Great Plains Theater Conference

So this is the wrap-up of my week in Omaha. I can’t say enough about how much fun I had and how much it’s recharged my batteries and gotten me excited about creating more theater. On Friday, the festival started to become what I think it wants to be. Most nights have been ending around 10, after a performance of an Albee or a Kopit work. Tonight, Tim S. directed a late-night staged reading of a Mac Wellman work-in-progress at a fringe theater in downtown Omaha.

hscrop3.gifIt was fantastic. Like much of Mac’s work, it’s impossible to describe. Suffice it to say that the stage directions are a major character. There’s a dwarf in a fez, a crowd of thousands, and a talking car. And, as Mac said after the rousing ovation, “No good will come of it.”

Mac has been one of the true joys of the conference. He has an impish way of critiquing people’s plays by suggesting they read some play by some author so obscure we wonder if he isn’t making it up to send the writer on a wild goose chase. His master class was brilliant, with him telling everyone to write the impossible, to create a theater of wonder.

The conference ended with a gala, and then a bunch of us went off to find Omaha’s gay bar. When it closed at one (?), we made the artistic director of the aforementioned fringe theater let us in for boxed wine and hanging out onstage. A very late night, with a very early flight in the morning.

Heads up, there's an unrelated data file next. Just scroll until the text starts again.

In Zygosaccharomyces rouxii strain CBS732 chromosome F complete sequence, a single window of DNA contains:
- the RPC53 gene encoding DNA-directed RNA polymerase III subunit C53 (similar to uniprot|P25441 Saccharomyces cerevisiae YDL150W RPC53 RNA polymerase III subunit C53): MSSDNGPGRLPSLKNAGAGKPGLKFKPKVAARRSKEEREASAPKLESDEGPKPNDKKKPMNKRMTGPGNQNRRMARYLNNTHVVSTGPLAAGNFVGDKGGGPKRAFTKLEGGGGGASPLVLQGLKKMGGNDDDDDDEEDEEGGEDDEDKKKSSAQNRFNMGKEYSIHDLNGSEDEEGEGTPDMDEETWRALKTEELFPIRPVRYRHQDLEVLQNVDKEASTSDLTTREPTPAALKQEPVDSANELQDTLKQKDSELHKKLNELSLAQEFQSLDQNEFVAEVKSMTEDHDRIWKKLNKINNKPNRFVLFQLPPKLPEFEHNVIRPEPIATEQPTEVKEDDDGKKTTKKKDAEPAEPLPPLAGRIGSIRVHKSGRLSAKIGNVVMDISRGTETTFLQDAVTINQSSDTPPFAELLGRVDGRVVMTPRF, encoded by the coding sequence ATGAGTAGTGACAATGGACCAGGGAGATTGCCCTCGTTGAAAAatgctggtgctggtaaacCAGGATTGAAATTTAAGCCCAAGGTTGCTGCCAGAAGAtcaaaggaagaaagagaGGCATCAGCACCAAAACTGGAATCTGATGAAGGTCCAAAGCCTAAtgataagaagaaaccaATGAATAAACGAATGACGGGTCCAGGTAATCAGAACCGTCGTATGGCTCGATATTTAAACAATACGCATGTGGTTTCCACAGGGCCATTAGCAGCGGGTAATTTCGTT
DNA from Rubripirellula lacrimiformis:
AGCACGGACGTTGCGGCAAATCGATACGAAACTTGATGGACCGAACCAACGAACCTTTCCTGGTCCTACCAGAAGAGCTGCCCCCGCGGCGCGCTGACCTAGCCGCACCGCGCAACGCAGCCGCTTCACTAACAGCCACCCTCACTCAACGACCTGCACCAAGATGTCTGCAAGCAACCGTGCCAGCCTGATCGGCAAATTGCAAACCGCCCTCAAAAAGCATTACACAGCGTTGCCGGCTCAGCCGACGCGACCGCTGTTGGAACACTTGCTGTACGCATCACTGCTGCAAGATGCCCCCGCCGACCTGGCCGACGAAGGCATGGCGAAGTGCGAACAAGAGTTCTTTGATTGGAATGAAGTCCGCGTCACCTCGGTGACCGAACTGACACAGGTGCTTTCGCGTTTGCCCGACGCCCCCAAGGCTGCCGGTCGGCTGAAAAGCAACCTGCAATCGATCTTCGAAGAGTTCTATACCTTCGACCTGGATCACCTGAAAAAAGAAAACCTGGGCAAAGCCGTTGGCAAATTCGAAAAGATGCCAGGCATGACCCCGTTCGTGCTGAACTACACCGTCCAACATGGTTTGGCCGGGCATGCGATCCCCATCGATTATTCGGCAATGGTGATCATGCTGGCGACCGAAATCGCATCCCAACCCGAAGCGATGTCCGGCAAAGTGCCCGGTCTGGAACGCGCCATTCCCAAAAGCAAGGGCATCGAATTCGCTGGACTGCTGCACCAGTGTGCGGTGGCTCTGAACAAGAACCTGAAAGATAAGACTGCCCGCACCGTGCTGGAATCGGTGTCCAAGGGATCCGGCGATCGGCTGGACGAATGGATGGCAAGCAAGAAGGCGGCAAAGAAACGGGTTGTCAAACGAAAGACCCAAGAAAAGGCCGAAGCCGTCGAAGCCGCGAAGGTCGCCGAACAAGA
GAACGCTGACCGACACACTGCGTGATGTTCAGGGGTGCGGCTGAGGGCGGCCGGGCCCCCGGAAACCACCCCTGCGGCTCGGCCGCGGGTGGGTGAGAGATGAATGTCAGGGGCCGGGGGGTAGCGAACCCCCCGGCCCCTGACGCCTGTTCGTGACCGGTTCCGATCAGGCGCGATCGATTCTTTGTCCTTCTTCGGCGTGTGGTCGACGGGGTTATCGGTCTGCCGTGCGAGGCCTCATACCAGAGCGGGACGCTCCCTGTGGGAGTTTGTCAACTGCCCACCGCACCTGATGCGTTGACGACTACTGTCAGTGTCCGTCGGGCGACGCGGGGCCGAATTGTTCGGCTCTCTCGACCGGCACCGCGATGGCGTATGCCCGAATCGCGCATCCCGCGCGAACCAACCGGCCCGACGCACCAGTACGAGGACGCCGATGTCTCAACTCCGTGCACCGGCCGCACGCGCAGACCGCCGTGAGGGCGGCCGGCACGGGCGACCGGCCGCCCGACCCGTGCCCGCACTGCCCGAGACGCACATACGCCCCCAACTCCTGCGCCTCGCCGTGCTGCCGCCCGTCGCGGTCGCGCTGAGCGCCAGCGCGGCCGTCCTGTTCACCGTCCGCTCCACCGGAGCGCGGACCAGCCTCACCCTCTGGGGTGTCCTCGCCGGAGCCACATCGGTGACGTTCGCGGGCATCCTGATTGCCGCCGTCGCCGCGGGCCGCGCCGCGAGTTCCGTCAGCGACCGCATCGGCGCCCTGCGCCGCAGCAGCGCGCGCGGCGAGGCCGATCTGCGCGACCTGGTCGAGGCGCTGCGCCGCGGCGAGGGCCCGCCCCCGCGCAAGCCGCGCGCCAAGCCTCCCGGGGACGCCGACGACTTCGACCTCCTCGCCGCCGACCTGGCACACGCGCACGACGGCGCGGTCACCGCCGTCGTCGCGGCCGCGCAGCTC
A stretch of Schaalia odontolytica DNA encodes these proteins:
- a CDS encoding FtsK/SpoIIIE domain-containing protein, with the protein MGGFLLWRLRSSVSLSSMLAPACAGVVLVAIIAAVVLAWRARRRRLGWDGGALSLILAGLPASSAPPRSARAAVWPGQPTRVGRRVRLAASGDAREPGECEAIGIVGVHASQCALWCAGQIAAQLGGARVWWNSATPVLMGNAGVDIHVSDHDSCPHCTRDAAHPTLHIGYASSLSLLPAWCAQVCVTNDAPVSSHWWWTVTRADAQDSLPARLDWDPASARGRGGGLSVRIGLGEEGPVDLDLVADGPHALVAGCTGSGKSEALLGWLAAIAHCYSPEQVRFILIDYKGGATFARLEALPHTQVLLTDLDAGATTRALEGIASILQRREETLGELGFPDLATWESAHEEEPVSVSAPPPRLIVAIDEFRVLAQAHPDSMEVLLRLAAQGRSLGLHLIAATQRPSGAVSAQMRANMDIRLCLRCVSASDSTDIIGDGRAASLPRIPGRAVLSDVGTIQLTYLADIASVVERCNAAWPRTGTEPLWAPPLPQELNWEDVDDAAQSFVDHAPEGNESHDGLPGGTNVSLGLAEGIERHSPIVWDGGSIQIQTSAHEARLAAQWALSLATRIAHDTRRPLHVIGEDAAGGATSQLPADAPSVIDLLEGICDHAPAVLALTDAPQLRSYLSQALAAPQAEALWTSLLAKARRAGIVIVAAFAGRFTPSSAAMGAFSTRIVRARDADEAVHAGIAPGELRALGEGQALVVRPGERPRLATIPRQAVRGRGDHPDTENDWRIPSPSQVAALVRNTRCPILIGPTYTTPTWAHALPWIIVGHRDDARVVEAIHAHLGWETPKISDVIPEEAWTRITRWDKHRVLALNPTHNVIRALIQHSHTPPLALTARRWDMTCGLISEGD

5 Replies to “Great Plains Theater Conference”

  1. Wellman really was the superstar of the week, wasn’t he? Not only was his work fascinating and great fun, but Wellman himself was quite a pleasure to be around.

  2. Max! Great to hear from you. Yeah, I loved his comments. Although your Buddy piece was also quite a hit. As I recall, that was the piece that had everyone raving about how great the acting talent in Omaha is.

  3. Mac is awesome. Who else is out there? Are you enjoying it? I got a bit impatient with the now Albee-less Last Frontier Conference, but Alaska was great…

  4. The official “luminaries” were Edward Albee, Arthur Kopit, Mark Lamos, Emily Mann, Patricia Neal, Kathleen Chalfant, Mac Wellman and Joel Vig; the featured playwrights who had their full-length plays staged were Clarence Coo, David Crespy, Jakob Holder, Shayne Kennedy, Lee Myers, Glyn O’Malley and Max Sparber.

    There were a few rough patches with transportation and hotels because it was the first year, but Omaha (and all the Omaha folks) were great…

  5. One day I’ll be a luminary.

    I was quite glad to have the Blue Barn reading my play. They’re my first theatrical home, and my favorite theater.

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